In recent times perhaps more than any other, we’ve undergone a difficult period in society when it comes to understanding the man’s identity. This includes his role in the family, in his community, the image he projects, and his internal view of himself. Nothing makes this difficulty more evident than the sharp changes we see reflected in mainstream culture over a short period of roughly half a century, even while lessons, intentional or otherwise, passed on from father to son remain deeply ingrained long after, even to the son’s sons. Today, the rise of feminism as well as a push to change gender norms leave generations of young men angry and confused, and generations of older men unable to relate to their offspring. Truly there has certainly not been a period of such radical social change as this in quite some time.

ingercoverSBecause it doesn’t always come right out and slap you across the face with what I’m really thinking about as I attempt to maintain a past tense narrative, Inger: Father & Son may, on its surface, come across as a niche period piece mainly of interest to Finns, Ingrians, immigrants and those who experienced World War II, an event which recedes further out of memory of the greater population. The portions to do with slightly more modern situations may be more familiar to the average reader, but at times it meanders into talking about events and impressions which in themselves might not seem to say a whole lot – except that I was an overly sensitive child with an active adventure life and an active imagination. I’m aware of perceptions to that effect. However these events and the way my childhood self dealt with them are dwelt upon quite intentionally, though not because they were somehow radical.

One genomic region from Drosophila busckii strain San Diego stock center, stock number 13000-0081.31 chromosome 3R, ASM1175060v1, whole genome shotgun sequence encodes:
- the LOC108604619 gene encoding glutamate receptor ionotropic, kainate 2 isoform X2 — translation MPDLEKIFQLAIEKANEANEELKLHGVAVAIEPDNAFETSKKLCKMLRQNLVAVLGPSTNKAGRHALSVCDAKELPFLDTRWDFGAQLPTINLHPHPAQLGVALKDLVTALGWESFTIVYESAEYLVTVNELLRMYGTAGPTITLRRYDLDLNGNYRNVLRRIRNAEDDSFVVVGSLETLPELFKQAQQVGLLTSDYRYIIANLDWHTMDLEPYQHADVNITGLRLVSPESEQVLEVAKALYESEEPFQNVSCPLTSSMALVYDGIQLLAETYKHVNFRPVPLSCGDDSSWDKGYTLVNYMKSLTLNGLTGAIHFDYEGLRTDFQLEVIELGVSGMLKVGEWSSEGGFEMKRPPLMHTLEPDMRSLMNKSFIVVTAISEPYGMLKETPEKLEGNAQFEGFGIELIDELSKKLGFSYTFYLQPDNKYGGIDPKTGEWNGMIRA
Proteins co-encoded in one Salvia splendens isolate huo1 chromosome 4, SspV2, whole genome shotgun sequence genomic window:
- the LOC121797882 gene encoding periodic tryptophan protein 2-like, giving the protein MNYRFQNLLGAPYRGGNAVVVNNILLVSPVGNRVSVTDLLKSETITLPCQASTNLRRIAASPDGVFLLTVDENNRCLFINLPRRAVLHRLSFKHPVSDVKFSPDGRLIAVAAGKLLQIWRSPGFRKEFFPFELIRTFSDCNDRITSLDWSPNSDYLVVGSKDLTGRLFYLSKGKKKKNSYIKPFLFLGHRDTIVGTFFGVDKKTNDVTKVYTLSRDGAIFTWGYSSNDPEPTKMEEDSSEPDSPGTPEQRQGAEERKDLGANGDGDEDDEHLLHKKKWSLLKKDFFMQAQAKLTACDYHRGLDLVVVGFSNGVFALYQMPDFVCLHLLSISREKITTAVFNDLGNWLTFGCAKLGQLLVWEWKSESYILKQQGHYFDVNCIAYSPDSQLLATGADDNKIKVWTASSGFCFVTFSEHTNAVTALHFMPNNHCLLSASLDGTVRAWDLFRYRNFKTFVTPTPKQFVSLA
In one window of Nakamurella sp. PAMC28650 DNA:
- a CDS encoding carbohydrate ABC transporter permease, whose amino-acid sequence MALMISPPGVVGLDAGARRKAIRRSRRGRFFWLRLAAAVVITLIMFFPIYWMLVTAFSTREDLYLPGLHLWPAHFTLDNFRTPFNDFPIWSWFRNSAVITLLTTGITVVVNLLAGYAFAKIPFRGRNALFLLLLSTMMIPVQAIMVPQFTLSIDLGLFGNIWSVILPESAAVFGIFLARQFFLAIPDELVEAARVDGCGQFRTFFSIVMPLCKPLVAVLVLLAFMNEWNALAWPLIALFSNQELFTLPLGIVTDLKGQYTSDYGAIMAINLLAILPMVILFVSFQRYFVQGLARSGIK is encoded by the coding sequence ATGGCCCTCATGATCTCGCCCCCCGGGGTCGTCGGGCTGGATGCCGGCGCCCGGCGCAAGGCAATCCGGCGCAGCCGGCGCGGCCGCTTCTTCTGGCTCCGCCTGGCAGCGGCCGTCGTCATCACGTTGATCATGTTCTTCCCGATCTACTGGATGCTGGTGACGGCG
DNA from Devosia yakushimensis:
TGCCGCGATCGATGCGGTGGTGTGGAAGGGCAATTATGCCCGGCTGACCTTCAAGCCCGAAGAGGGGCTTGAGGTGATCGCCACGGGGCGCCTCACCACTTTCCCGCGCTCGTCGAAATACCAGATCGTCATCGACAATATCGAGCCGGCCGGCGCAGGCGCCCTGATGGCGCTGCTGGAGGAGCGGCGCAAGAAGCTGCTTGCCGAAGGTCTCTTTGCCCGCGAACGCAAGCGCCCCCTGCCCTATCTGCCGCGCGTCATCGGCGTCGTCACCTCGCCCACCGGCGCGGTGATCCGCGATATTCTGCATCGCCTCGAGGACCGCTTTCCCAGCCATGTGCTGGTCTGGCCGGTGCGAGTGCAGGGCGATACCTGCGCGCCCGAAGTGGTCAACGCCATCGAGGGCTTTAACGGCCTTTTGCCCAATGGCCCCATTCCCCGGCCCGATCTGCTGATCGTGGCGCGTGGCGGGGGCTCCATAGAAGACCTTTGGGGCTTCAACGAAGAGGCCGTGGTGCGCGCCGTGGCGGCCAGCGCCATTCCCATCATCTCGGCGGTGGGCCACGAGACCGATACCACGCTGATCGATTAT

As I consider its overall reception, I’m actually reminded of another book I’m currently reading, which was quite well received but only because it concerns two well-known brothers. The younger, less notorious of the two wrote his side of things after the death of the elder brother. The elder brother was charismatic, a cult cultural figure of the late 20th century. The author in question turns out to be something like myself – adventurous and intellectually curious, but also cautious and not necessarily apt to be the center of attention. His book opens with three chapters about what I perceived as basically nothing. He writes about the personalities of various family members and relatives. He waxes philosophical. And he mentions in some detail how he was traumatized because of his brother’s domineering personality and mind-games, as he often grabbed him, staring him in the eyes during their childhood and growling “Never oppose my will!